If you make a mistake and accept a payment for something they they don’t like you to sell [online raffles are a big one that people get hit with] they will suspend your account and hold all funds for 180 days and not even let you refund any payments. At the end of 180 days you can remove the money, but your account while still existing cannot be used because you have been banned for life. As a matter of fact anyone living at your address is also banned for life. If you sell your house and someone moves in that uses your old address they may end up being banned for life as well [in a call to PayPal that one caught them off guard, but they did say it could possibly happen].

 

Now Square, a San Francisco based start up that has been getting rave reviews since it’s beginning has also become pretty well established for mobile payments. Most of the food trucks around the Bay Area use Square. Small coffee shops and bakeries are using it. Sure there are a few other options around, but they usually charge more to process credit cards than Square does and the .05% lower rate for PayPal Here won’t help them overcome PayPal’s hatred by those who have used it in the past. I don’t think Jack Dorsey at Square will be quaking in his boots anytime soon.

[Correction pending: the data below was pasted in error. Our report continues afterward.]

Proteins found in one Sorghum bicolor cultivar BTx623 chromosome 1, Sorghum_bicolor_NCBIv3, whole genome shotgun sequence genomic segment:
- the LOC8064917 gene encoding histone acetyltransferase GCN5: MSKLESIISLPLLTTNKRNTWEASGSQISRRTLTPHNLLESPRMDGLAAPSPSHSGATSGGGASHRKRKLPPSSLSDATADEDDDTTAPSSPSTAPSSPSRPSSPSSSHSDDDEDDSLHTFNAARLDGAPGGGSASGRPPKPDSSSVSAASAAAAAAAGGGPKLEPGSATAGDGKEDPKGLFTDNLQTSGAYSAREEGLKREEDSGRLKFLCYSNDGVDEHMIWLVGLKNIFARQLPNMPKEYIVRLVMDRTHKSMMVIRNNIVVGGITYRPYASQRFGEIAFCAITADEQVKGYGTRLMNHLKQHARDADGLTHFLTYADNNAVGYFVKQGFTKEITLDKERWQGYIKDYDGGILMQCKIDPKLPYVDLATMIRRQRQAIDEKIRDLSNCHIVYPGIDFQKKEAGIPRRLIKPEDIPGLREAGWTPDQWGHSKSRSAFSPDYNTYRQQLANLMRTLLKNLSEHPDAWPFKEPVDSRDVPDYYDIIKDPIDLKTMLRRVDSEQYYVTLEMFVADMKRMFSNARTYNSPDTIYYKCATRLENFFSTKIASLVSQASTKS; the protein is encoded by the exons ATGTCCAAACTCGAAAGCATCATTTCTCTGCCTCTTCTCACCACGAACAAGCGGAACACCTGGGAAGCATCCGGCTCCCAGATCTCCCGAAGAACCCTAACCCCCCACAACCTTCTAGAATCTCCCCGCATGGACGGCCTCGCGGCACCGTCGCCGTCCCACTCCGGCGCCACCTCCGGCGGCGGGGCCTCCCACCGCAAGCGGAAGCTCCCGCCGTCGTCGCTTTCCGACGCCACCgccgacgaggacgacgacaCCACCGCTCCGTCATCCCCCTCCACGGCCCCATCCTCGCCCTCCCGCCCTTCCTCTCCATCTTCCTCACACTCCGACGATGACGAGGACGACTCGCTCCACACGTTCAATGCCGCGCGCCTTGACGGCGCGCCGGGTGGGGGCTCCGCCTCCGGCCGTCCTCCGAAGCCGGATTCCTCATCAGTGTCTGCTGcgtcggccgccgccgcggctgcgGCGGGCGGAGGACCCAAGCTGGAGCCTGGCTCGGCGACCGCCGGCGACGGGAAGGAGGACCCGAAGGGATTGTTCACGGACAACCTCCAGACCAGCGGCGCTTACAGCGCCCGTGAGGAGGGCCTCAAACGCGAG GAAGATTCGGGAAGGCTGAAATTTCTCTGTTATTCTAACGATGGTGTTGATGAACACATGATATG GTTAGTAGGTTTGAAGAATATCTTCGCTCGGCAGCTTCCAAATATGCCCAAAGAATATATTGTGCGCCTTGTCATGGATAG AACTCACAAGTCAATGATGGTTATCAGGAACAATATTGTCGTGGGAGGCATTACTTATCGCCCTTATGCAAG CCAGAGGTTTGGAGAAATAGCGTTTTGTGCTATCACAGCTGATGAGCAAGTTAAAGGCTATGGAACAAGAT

If you want to get away from PayPal for online payments that don’t require a card swipe I suggest you check out Venmo. There are no fees associated with it unless you’re making a lot of money through it which in the future they say they will be instating fees for businesses to use it, but keep it free for individuals.

Venmo: The App That Will Kill Paypal

Many of you know I have a bit of a hatred for PayPal after they banned me for running a raffle that I didn’t know wasn’t something you were supposed to do with them. They didn’t tell me to stop they just told me I was banned for life along with anyone in my house or anyone who ever will live in my house if I decided to sell it. A friend of mine turned me on to Venmo today and I have to admit, it’s much better than PayPal and will probably shut them down.